I recall Remembrance Day services as a young Boy Scout in Digby, N.S., bursting with pride as I carried a Red Ensign along the waterfront. I remember visiting my parents in Yarmouth County as a young adult, attending small services in South Ohio, a couple dozen people gathered in the rain at a cenotaph outside the now-demolished Baptist church.
When I went to my first Remembrance Day service at Grand Parade in Halifax, I was shocked to see hundreds in the tiny square, shivering through speeches and songs.
But I’ve never experienced a Remembrance Day like today’s ceremony at Menin Gate in Ieper, Belgium. The Gate, really an outsized memorial, includes the Hall of Memory, featuring the names of some 54,000 Commonwealth soldiers who died in the area without their bodies being found or identified.
Visitors, particularly British descendants of war veterans, make pilgrimages here year-round.
Thousands jammed the small town for the commemoration. The crush of people near the Gate was almost impassable. Most couldn’t get near the event; they had to watch on large monitors or listen carefully for distant snatches of sound.
Media from around the world covered the event. In the press area, I threw elbows as an Indian TV crew tried to “share” my space. Delegates from around the world laid wreaths. Tunes like “Abide with me” and “Danny boy” echoed off the mausoleum walls. Poppy petals rained from the roof at the service’s conclusion.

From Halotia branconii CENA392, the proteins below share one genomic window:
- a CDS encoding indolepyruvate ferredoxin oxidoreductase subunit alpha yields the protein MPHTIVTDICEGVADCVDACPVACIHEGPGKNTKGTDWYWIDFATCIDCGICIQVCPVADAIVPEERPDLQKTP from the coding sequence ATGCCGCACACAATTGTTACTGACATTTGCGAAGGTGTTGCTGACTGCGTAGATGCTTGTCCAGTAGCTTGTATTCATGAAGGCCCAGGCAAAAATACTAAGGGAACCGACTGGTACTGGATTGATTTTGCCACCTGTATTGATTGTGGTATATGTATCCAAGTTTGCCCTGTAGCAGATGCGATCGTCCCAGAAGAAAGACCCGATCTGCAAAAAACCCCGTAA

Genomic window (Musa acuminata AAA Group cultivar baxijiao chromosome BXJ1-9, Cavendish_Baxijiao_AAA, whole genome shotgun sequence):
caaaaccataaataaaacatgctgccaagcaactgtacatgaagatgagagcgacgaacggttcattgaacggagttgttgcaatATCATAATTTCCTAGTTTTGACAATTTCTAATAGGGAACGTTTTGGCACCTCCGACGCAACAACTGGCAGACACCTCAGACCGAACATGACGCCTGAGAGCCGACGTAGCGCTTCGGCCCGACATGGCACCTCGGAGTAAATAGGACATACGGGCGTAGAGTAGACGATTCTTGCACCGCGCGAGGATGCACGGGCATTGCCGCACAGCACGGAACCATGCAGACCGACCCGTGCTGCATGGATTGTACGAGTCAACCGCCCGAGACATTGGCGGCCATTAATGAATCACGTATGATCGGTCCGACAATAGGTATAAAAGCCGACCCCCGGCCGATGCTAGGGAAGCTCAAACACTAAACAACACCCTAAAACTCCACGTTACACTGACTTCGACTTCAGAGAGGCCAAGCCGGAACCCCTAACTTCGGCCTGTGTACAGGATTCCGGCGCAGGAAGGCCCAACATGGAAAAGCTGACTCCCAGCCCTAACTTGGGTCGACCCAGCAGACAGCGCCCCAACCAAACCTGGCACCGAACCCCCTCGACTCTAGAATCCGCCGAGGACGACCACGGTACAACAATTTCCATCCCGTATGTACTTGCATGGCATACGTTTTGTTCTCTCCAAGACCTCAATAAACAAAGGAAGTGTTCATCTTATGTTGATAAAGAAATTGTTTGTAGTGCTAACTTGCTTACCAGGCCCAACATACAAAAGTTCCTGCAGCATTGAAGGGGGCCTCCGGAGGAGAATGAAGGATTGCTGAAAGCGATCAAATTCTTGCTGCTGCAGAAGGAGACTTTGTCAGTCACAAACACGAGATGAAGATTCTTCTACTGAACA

Such services date back to the construction of the memorial in 1927. Today’s was the biggest the site ever hosted, or likely ever will.
But here, it happens every day.
Every night, there’s a Last Post ceremony here. It’s the most fitting place I can imagine to mark the 100th anniversary of the First World War’s conclusion.
It’s tempting on occasions like this centenary to seek closure. We spend four years marking the war’s key dates, and then we dust off our hands and say “That’s done! On to the next war’s anniversaries!”
But at Menin Gate, you can’t do that. On a day like this, when thousands throng the site or, on a frosty day in winter, when a few hardy souls come to visit, the commemoration never ends. It’s a poignant reminder that the work isn’t done. If we just tick off this year’s Remembrance Day as a centenary successfully celebrated, what have we really accomplished?
On Nov. 12, there will be another ceremony here. And again on Nov. 13. And again and again as long as Menin Gate stands. And it should continue. For me, that’s today’s lesson.
Peace eludes us. Democracy remains in peril. The innocent still suffer. The “Last Post” echoes endlessly at Menin Gate, a reminder of our work undone and closure unfound.